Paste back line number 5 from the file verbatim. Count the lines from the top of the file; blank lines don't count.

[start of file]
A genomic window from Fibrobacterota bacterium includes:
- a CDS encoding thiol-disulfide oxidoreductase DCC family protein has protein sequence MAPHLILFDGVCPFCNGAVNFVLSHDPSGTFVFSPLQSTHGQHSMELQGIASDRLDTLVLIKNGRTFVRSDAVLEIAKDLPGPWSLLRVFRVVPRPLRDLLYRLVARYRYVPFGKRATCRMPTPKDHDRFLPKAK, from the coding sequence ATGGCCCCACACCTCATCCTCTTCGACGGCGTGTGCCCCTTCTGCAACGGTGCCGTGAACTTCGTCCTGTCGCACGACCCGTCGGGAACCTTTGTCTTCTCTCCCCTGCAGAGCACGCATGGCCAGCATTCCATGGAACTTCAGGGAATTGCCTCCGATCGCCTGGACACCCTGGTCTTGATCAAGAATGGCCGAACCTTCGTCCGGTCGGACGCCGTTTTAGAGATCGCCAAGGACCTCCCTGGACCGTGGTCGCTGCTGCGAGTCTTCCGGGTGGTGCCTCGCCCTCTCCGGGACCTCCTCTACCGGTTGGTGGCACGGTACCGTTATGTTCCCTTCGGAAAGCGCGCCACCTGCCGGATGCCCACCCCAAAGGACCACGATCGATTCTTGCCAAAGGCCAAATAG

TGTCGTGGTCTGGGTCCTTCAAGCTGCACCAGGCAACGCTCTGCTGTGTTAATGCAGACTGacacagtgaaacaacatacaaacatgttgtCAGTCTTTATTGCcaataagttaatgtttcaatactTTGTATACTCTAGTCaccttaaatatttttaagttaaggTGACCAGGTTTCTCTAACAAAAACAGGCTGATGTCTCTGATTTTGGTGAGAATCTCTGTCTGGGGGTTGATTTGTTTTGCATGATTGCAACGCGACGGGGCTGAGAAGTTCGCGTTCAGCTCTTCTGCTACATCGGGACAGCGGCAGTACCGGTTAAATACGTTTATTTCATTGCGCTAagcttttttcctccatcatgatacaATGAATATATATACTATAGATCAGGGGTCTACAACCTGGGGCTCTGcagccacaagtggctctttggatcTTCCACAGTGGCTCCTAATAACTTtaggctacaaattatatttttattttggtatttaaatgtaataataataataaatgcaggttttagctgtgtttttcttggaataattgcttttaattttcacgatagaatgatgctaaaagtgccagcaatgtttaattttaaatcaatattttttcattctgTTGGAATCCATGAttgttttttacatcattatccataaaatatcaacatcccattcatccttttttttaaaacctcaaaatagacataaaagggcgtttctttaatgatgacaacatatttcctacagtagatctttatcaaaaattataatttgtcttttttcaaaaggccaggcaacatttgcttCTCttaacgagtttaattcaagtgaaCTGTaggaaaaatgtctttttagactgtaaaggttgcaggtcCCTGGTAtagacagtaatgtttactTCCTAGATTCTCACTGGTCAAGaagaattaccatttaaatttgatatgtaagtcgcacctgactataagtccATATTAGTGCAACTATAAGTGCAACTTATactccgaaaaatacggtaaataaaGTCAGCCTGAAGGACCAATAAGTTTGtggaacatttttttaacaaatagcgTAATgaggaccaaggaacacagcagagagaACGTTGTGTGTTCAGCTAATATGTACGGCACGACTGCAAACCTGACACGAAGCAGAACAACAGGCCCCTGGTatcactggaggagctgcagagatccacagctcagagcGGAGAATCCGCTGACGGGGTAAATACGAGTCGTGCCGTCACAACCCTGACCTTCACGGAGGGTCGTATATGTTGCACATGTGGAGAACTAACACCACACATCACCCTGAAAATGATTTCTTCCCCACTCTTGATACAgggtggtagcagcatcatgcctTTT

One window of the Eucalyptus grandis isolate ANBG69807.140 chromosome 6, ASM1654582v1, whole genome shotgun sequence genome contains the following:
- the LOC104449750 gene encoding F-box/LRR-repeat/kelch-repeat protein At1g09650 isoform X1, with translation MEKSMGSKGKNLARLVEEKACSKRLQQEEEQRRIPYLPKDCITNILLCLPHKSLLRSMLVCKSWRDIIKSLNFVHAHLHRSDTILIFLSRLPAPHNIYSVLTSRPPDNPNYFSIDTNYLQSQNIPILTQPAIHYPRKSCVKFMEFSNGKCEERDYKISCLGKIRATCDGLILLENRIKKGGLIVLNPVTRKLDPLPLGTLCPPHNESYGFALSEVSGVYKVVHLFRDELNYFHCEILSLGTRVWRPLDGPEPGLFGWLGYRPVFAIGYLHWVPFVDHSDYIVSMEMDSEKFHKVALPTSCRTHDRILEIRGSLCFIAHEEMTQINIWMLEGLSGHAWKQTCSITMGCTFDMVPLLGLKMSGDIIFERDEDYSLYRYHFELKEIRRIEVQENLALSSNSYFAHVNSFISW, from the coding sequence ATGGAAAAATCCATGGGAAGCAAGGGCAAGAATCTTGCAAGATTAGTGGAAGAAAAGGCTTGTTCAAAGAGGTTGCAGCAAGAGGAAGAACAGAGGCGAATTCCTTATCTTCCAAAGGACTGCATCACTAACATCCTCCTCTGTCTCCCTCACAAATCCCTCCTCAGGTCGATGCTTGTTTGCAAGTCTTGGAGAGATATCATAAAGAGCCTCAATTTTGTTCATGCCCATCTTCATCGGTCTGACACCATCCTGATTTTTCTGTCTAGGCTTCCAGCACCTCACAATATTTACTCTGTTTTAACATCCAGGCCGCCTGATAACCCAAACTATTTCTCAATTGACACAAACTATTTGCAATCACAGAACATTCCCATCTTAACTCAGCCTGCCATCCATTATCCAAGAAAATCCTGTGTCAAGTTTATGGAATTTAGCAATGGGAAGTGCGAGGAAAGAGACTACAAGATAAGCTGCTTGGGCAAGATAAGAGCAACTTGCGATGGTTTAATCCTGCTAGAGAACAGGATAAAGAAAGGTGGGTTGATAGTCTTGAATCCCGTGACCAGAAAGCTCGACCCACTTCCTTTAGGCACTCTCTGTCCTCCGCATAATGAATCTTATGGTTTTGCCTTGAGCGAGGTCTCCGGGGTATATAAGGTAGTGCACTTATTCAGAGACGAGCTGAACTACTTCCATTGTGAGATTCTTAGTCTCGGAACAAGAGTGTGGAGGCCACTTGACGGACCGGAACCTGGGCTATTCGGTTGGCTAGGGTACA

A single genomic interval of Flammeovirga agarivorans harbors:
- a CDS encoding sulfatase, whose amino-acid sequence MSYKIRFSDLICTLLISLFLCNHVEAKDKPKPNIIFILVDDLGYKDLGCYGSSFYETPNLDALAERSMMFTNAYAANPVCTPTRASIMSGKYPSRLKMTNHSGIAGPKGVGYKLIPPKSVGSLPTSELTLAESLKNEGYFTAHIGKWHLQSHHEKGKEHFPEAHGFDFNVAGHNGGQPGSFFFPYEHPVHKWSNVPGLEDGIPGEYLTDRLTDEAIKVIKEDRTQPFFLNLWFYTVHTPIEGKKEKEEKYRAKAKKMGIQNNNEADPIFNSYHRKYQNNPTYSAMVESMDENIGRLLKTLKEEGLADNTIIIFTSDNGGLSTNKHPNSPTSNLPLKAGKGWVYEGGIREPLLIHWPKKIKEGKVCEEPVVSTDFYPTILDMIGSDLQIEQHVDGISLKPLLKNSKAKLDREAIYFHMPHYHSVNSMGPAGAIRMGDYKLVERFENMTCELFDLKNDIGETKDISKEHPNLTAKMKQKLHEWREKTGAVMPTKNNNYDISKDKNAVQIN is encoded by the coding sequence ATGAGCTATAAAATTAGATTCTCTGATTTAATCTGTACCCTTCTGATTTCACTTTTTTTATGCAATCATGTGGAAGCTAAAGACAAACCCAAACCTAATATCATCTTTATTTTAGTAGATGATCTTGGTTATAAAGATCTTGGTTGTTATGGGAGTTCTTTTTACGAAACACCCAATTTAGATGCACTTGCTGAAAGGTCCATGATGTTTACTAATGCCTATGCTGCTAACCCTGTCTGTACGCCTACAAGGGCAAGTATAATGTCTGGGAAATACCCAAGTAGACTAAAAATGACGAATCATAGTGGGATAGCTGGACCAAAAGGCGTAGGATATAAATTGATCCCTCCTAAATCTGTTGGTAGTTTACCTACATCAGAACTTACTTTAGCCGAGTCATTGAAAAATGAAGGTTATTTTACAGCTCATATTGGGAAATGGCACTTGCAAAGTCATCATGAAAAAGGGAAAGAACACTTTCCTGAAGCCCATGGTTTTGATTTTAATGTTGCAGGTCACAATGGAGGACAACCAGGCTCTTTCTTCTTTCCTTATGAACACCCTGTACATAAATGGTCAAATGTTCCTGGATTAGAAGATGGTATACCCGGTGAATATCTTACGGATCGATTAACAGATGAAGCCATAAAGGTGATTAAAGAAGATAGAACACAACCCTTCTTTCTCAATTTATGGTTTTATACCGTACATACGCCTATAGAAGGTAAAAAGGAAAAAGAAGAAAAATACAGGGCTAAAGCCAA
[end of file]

- the LOC104449750 gene encoding F-box/LRR-repeat/kelch-repeat protein At1g09650 isoform X1, with translation MEKSMGSKGKNLARLVEEKACSKRLQQEEEQRRIPYLPKDCITNILLCLPHKSLLRSMLVCKSWRDIIKSLNFVHAHLHRSDTILIFLSRLPAPHNIYSVLTSRPPDNPNYFSIDTNYLQSQNIPILTQPAIHYPRKSCVKFMEFSNGKCEERDYKISCLGKIRATCDGLILLENRIKKGGLIVLNPVTRKLDPLPLGTLCPPHNESYGFALSEVSGVYKVVHLFRDELNYFHCEILSLGTRVWRPLDGPEPGLFGWLGYRPVFAIGYLHWVPFVDHSDYIVSMEMDSEKFHKVALPTSCRTHDRILEIRGSLCFIAHEEMTQINIWMLEGLSGHAWKQTCSITMGCTFDMVPLLGLKMSGDIIFERDEDYSLYRYHFELKEIRRIEVQENLALSSNSYFAHVNSFISW, from the coding sequence ATGGAAAAATCCATGGGAAGCAAGGGCAAGAATCTTGCAAGATTAGTGGAAGAAAAGGCTTGTTCAAAGAGGTTGCAGCAAGAGGAAGAACAGAGGCGAATTCCTTATCTTCCAAAGGACTGCATCACTAACATCCTCCTCTGTCTCCCTCACAAATCCCTCCTCAGGTCGATGCTTGTTTGCAAGTCTTGGAGAGATATCATAAAGAGCCTCAATTTTGTTCATGCCCATCTTCATCGGTCTGACACCATCCTGATTTTTCTGTCTAGGCTTCCAGCACCTCACAATATTTACTCTGTTTTAACATCCAGGCCGCCTGATAACCCAAACTATTTCTCAATTGACACAAACTATTTGCAATCACAGAACATTCCCATCTTAACTCAGCCTGCCATCCATTATCCAAGAAAATCCTGTGTCAAGTTTATGGAATTTAGCAATGGGAAGTGCGAGGAAAGAGACTACAAGATAAGCTGCTTGGGCAAGATAAGAGCAACTTGCGATGGTTTAATCCTGCTAGAGAACAGGATAAAGAAAGGTGGGTTGATAGTCTTGAATCCCGTGACCAGAAAGCTCGACCCACTTCCTTTAGGCACTCTCTGTCCTCCGCATAATGAATCTTATGGTTTTGCCTTGAGCGAGGTCTCCGGGGTATATAAGGTAGTGCACTTATTCAGAGACGAGCTGAACTACTTCCATTGTGAGATTCTTAGTCTCGGAACAAGAGTGTGGAGGCCACTTGACGGACCGGAACCTGGGCTATTCGGTTGGCTAGGGTACA